Attaining a long-lasting result has always been a major goal of facial rejuvenation surgery. A major objective of this article is for the reader to understand which specific factors have been the keys to durability and consistency in facial rejuvenation.
The authors describe the evolution and development of their current techniques for face lifting. The authors review reliable techniques and point to factors that in their experience increase longevity of facial rejuvenation.
The authors’ experience spans 25 years and 1089 facial surgery patients. Long-term follow-up was difficult beyond 3 years in addition to a lack of uniform photography before the 1990s. Plication and superficial musculoaponeurotic system excision techniques have achieved consistent and reliable results with skin undermining based on an individualized component analysis. Neck techniques that involve wide skin undermining and midline plication help prevent recurrence and optimize shape.
Patient selection is just as important as technical advances. Patients with better long-term results included younger, more attractive patients with fuller faces. Patients with fuller necks had a higher relapse rate. Opening and treating midline platysmal bands decreased recurrence of neck deformities. Skin resurfacing and the use of topical retinoids has improved our long-term results. Male and female patients had similar results and revision rates. Through trial and error and a wealth of experience, the authors have found techniques that can produce practical, durable, and consistent result in the paradigm of facial rejuvenation.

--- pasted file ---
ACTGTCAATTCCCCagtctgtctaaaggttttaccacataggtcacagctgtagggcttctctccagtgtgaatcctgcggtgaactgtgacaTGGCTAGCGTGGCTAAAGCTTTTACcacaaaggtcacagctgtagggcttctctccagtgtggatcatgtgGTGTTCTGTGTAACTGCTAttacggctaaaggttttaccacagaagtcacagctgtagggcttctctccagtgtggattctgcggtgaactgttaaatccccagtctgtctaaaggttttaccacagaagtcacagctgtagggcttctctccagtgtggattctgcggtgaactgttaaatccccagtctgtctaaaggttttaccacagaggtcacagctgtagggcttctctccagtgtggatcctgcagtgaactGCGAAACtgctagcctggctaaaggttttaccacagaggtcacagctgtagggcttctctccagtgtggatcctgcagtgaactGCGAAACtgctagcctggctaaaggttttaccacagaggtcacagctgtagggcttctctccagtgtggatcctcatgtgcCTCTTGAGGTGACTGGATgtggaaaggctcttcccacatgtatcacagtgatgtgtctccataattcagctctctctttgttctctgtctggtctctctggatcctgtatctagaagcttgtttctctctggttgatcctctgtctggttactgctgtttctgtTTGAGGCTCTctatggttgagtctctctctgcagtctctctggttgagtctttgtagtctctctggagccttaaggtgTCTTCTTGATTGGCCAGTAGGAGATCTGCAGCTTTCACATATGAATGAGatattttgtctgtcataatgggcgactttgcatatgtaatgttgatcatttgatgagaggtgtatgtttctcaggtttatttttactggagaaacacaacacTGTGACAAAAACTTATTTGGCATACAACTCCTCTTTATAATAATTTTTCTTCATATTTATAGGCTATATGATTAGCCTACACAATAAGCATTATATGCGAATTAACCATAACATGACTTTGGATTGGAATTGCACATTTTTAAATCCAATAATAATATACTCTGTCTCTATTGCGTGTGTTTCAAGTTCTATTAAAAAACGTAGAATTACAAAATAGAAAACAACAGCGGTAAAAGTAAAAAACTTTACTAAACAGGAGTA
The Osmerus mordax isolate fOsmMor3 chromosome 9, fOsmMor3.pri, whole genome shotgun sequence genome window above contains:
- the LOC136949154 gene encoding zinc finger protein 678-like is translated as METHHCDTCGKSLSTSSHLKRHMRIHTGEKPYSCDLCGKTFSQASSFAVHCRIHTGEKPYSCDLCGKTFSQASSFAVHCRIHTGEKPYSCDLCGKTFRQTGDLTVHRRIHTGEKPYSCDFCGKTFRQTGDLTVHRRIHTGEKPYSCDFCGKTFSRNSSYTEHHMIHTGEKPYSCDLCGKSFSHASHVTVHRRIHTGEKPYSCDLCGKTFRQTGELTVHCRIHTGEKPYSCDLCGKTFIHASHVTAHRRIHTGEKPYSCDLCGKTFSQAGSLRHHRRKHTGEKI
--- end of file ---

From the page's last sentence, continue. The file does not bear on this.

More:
Dallas and Sherman, Texas
From the Department of Plastic Surgery, University of Texas Southwestern Medical Center; and the Sherman Surgery Center.
Received for publication November 1, 2015; accepted March 1, 2016.
Disclosure: Dr. Rohrich is a volunteer member of the Allergan Alliance for the Future of Aesthetics and receives instrument royalties from Eriem Surgical, Inc., and book royalties from Taylor and Francis Publishing. No funding was received for this article.
A “Hot Topic Video” by Editor-in-Chief Rod J. Rohrich, M.D., accompanies this article. Go to PRSJournal.com and click on “Plastic Surgery Hot Topics” in the “Videos” tab to watch. On the iPad, tap on the Hot Topics icon.
Kailash Narasimhan, M.D., Sherman Surgery Center, 1111 Sara Swamy Drive, Sherman, Texas 75090, email@example.com